Born: May 1, 1885
Died: May 30, 1940
George Watt McQuillan was born May 1, 1885 in Brooklyn and grew up in Paterson. A smooth, strong athlete with a powerful arm, he played the outfield for his high school team. After graduation, he played minor-league ball in the summers and worked for the Edison Electric Co. in the off-season. George’s managers saw potential in his muscular six-foot frame and strong pitching arm, and moved him to the mound. In 1907, at the age of 22, he pitched six games for the Philadelphia Phillies and just three runs in 41 innings.
In 1908, manager Billy Murray inserted George into the starting rotation. The Phillies had a solid club led by slugger Sherry McGee, but lacked a big-name pitching ace. George surprised everyone by becoming that ace. He appeared in 48 games and went 23–17 with seven shutouts and a 1.53 ERA. The Phillies got good years out of several pitchers and led the NL with a 2.10 team ERA. They finished 83–71, fourth behind the Cubs, Giants and Pirates, who were engaged in the epic 1908 pennant race.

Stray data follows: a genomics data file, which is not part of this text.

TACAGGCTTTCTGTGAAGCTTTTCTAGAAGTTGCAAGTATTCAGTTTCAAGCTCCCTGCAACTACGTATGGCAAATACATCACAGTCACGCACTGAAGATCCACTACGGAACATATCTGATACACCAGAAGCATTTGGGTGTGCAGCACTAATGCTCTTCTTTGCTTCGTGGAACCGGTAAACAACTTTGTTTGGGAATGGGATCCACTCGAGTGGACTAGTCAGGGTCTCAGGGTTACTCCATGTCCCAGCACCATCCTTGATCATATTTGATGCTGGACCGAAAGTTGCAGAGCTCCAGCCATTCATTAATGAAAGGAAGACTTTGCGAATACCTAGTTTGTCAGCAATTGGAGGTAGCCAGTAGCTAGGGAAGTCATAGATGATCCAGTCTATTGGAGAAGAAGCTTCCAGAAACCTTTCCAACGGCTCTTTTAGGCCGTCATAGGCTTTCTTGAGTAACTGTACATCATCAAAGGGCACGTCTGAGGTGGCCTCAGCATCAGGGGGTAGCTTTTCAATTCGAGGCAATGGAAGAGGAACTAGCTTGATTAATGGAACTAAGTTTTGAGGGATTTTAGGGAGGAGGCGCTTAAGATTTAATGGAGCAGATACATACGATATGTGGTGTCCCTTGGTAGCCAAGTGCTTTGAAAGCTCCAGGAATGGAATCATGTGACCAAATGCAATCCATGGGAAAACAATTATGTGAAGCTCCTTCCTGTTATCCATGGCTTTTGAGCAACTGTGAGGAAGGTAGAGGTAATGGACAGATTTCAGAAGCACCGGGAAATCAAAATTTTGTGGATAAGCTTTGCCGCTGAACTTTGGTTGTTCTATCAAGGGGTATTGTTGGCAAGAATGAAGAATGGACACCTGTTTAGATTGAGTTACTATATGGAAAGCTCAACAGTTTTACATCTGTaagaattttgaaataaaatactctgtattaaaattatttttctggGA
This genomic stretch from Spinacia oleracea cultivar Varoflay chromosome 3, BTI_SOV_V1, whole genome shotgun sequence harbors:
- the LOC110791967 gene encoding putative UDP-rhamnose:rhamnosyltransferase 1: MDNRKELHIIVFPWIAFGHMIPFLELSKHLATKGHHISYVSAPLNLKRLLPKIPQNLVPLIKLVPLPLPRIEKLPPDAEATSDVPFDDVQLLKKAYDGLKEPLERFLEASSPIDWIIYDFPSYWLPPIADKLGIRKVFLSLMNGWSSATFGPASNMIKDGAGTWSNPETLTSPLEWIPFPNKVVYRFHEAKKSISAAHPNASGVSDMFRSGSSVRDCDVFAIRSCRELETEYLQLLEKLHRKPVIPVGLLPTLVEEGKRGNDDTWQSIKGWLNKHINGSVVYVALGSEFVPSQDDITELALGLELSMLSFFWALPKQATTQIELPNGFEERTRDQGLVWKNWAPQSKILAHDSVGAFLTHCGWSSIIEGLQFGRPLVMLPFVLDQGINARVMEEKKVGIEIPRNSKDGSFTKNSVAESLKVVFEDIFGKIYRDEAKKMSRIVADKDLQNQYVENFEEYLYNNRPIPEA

George pitched in Cuba that winter and returned with an undisclosed disease (probably an STD). His wife filed for divorce and although he pitched well in 1909, his record fell to 13–16. He was criticized for being out of shape and also had developed a drinking problem. Even so, in 1910, he led the NL with a 1.60 ERA.
George was part of a huge deal between the Phillies and Reds after the season. Almost immediately, he was diagnosed with advanced syphilis and entered treatment. When the 1911 season started, however, George was not ready. He was 2–6 with an ERA almost triple his 1910 number, and he was banished to the minors during the summer. He made it back to the majors with the Pirates in 1913 but was never the same pitcher again. He played for the Phillies and Indians, throwing his final pitch as a big-leaguer in 1918.
George hung on in the minors until the mid-1920s and managed the Columbus team, where he had made his home for many years. After leaving the game, he managed a furniture warehouse in town for the rest of his life. George passed away in 1940 at age 55 from a heart attack.